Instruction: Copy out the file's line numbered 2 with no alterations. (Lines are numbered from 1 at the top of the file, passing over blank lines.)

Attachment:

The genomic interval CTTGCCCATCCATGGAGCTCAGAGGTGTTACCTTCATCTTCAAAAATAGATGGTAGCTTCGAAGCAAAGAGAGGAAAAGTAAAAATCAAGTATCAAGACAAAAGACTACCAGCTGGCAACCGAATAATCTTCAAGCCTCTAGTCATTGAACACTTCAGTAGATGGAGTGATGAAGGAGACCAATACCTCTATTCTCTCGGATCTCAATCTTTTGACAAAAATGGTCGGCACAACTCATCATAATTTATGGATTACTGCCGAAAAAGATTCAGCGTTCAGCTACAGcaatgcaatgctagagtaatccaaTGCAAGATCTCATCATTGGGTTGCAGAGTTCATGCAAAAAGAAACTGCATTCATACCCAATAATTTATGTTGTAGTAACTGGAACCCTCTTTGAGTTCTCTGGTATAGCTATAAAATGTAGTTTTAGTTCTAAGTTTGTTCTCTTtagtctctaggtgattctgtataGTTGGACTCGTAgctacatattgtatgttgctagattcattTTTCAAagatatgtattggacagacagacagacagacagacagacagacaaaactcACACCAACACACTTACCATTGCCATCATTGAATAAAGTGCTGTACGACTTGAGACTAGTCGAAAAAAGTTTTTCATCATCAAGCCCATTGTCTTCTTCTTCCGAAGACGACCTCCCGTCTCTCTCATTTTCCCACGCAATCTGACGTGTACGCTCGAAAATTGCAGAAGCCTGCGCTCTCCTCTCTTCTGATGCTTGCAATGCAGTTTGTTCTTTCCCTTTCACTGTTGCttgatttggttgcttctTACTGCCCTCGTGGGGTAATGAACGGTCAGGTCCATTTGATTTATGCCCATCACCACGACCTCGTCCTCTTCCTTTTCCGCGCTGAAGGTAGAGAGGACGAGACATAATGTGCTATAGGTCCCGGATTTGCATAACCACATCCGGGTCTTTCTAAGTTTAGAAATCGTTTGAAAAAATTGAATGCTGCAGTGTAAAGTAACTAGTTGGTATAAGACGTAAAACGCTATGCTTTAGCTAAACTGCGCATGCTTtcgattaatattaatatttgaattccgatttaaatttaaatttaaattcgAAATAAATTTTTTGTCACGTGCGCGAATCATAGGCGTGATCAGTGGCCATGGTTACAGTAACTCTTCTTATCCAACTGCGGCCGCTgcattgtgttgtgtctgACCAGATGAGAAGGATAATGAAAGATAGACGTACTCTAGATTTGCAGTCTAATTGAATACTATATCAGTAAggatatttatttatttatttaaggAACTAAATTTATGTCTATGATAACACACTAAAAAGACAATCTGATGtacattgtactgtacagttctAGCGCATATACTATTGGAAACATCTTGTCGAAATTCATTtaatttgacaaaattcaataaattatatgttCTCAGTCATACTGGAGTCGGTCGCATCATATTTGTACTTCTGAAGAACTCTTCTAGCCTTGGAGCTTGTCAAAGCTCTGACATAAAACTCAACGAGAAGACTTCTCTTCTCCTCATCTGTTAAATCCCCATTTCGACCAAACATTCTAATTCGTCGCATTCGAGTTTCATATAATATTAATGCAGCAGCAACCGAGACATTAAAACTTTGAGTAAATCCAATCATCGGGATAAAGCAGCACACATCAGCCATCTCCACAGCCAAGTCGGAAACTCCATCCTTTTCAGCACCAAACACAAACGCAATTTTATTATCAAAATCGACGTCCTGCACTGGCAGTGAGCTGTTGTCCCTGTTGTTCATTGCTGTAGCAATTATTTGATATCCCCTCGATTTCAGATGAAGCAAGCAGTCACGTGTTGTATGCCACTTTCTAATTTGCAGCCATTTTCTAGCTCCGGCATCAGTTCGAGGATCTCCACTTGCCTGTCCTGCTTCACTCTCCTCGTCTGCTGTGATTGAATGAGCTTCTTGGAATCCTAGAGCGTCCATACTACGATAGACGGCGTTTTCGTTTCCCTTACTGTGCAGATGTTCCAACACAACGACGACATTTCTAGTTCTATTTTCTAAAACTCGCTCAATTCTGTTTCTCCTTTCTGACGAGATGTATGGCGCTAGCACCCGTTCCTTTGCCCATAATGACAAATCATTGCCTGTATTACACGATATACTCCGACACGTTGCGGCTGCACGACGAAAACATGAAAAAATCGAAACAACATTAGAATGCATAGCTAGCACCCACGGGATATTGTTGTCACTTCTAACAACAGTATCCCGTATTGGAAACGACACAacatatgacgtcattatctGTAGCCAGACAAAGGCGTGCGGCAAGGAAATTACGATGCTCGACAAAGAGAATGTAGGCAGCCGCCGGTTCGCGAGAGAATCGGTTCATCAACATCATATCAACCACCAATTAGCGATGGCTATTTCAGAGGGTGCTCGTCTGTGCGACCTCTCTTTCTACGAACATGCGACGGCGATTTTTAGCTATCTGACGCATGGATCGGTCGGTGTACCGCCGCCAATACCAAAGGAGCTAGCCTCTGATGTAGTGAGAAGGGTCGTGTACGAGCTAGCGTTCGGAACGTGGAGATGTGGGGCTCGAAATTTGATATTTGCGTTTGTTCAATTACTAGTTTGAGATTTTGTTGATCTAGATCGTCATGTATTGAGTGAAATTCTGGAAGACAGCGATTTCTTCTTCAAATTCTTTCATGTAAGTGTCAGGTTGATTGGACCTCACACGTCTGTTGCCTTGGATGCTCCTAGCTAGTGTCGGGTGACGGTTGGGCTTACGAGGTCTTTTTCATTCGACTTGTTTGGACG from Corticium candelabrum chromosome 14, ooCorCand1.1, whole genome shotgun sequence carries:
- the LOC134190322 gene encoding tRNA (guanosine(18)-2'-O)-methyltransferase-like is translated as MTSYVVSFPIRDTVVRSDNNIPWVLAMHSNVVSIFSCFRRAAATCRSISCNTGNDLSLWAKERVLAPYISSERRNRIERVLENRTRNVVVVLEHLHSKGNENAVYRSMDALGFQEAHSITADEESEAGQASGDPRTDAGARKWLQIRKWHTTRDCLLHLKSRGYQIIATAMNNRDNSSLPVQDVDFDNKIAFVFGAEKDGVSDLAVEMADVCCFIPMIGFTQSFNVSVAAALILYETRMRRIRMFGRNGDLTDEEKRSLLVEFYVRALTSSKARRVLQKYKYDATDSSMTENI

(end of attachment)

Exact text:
- the LOC134190322 gene encoding tRNA (guanosine(18)-2'-O)-methyltransferase-like is translated as MTSYVVSFPIRDTVVRSDNNIPWVLAMHSNVVSIFSCFRRAAATCRSISCNTGNDLSLWAKERVLAPYISSERRNRIERVLENRTRNVVVVLEHLHSKGNENAVYRSMDALGFQEAHSITADEESEAGQASGDPRTDAGARKWLQIRKWHTTRDCLLHLKSRGYQIIATAMNNRDNSSLPVQDVDFDNKIAFVFGAEKDGVSDLAVEMADVCCFIPMIGFTQSFNVSVAAALILYETRMRRIRMFGRNGDLTDEEKRSLLVEFYVRALTSSKARRVLQKYKYDATDSSMTENI